Inventory slowly creeps back into the California housing market: Homes for sale in Los Angeles up nearly 18 percent year-over-year and price gains stall. Cash sales still a big part of market.
Inventory is finally starting to show up in the California housing market. The main motivator of this growing inventory is the delusional prices being asked by sellers are no longer generating massive amounts of sales from house lusting buyers. In other words, sky high prices have caused many homes to sit on the market longer thus allowing for more inventory to accumulate like a queue forming at a Disneyland ride. Can’t blame the sellers if suckers are lining up to hand over their cash for a mortgage albatross. The rapid increase in prices uncoupled from wages has left many California household unable to afford current prices. House lusting Californians are either hot or cold on real estate. Rarely are emotions in the middle in this manic state. The market has been sizzling for the last few years mostly because of speculators and Wall Street hot money flowing into the market. Sales volumes are incredibly low thus reflecting a distorted market. Those lusting for houses will simply dive in regardless of larger macro-economic trends and are largely chasing past gains as a predictor of future trends. It is no surprise that inventory is rising and prices are stalling out. Those “all cash” sales still remain a big part of the market.
California housing inventory
There is little surprise that inventory is picking up this year and we are seeing more homes sit on the market for much longer durations. In certain markets, house yearning buyers are so motivated that they will still dive in regardless of the larger trends. Some areas will always carry a premium. Yet the overall trend is unmistakable.
Take a look at the rising inventory across California:
For Los Angeles, inventory is up a solid 17.8 percent year-over-year. Riverside is up 22.8 percent. Sacramento is up a whopping 23.9 percent. San Diego is up 18.6 percent. Ventura is up 22.1 percent. In other words SoCal has a growing share of inventory. The Bay Area is bucking this trend with inventory actually down year-over-year.
A big reason for this is the fast rise in prices in 2013 coupled with low inventory:
Based on the data above, California home prices went up roughly 30 percent from 2012 to the current price level. Yet look at sales volume above showing a very weak start to 2014. The trend is definitely softening. Cash sales remain a big part of the market but overall the nominal number of transactions is falling:
At the peak over 10,000 cash sales a month were taking place. Today they are below 6,000 (a 40 percent drop in overall volume). However, cash sales remain a big part of the overall percentage of sales still making up over 26 percent of all sales in the state. I was speaking with an investor and he mentioned that most of these data sources are based on MLS transactions. That is, sales done off the books are not registered here (i.e., many auction deals). Most of the big cash sales may happen via auctions or deals negotiated with banks hence the discrepancy in cash sales figures between different sources. Based on that, it is safe to say that cash sales remain between 30 and 35 percent of all single family home sales in the state but certainly are dropping from their peak.
The underwater home owner
California still has a large number of home owners underwater on their mortgages:
1.2 million home owners are underwater in the state. It is very likely that home prices will stall and likely fall year-over-year statewide by the end of the year if the current trend continues. How this will impact the fragile psychology of California buyers and sellers is yet to be seen. Lust and rejection seem to be the two temperatures for California housing.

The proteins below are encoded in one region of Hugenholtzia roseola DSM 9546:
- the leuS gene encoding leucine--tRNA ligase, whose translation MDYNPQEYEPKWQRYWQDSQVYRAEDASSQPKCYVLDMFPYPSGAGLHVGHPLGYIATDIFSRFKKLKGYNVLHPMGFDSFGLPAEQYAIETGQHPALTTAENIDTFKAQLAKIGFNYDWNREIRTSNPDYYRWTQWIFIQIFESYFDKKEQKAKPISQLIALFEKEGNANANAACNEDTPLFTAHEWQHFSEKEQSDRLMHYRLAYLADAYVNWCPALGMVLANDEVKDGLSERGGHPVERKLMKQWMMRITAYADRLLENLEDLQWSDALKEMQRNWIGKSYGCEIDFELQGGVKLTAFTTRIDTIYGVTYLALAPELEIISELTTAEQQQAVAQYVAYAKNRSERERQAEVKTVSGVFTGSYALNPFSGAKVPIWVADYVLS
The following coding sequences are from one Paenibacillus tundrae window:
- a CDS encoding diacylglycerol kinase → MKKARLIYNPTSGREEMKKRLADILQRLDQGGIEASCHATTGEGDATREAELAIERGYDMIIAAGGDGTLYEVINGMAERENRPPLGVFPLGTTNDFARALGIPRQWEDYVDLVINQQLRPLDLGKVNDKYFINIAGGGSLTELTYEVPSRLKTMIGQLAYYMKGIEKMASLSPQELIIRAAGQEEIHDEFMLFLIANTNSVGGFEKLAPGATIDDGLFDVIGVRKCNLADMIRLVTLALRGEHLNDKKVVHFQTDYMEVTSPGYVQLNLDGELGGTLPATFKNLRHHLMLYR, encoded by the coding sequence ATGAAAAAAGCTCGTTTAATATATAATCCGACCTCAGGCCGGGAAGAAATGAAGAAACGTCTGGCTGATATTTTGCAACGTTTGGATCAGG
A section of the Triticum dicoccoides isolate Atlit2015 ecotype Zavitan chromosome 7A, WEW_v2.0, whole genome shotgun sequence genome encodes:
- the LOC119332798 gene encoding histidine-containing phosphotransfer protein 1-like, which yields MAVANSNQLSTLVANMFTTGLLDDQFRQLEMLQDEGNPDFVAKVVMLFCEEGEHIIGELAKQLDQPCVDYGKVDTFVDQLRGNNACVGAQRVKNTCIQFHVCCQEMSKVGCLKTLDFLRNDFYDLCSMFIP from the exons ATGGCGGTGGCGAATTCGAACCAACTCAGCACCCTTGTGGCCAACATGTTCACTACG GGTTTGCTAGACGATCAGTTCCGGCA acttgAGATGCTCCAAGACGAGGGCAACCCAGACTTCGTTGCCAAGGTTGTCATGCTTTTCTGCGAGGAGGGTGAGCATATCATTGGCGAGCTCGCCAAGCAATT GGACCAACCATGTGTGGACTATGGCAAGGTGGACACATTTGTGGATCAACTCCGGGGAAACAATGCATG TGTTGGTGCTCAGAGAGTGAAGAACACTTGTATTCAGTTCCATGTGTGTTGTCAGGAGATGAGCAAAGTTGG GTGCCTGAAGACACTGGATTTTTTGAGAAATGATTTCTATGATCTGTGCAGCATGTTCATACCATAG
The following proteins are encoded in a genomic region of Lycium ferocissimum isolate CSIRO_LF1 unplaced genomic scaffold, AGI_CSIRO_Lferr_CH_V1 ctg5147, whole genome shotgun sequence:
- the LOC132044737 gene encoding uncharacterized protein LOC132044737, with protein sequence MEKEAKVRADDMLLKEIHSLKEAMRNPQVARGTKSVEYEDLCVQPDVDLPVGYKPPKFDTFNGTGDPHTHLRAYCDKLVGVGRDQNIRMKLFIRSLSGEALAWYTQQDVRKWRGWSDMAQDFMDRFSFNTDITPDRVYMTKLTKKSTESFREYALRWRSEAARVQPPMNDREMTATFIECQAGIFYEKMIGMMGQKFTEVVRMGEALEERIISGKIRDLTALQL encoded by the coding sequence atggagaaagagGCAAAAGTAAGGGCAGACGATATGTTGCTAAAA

There are a few signs of tipping points in markets. One is rising inventory coupled with falling sales. Check. Another is prices stalling out or reversing. Check. Another is euphoric asking prices on condos which usually tip over first before single family homes.
Condo in Culver City
5111 Bounty Ln, Culver City, CA 90230
3 beds, 3 baths 1,743 square feet
Culver City has reached a new peak in terms of prices. Inventory has been tight since 2009. The above condo is listed at $699,000 (to show up on those search engines below $700,000). Condos typically are the last resort for house lusting buyers to sneak into prime markets. So you want to buy this place? What is it going to cost you?
Down payment: $139,800 (20 percent down)
Closing Costs: $8,500
Total cash needed: $148,300
PITI and HOA: $4,019
You can rent a similar place for $2,700. Here we are assuming of course a big 20 percent down payment which is rare for first time buyers which I assume would be the audience for a condo purchase. I usually get market analysis from investors but these have dried up over the last year. This place is not a good candidate for a flip. To buy for appreciation? Doubtful. Zillow already has this area at a new peak:
For someone shelling out close to $700,000 for a condo you would expect a professional family with a solid household income. But again, this is a condo. People forget about HOAs on these places:
I love how people forget or omit “minor” things like this. Say you pay this place off in 30 years. You still have the HOA, insurance, and taxes. Even today, these few items will eat up $1,270 per month sans a mortgage. This kind of pricing is typical and is fully reflective of a bubble. The fact that inventory is creeping back in, prices are stalling out, and sales volume is so low tells us something is shifting in the market here. Plus, California is stock market happy so we better hope that 170 plus percent rally in the overall market continues from 2009 since a big portion of tax revenues come from capital gains and tech companies (which is a big boost for the Bay Area).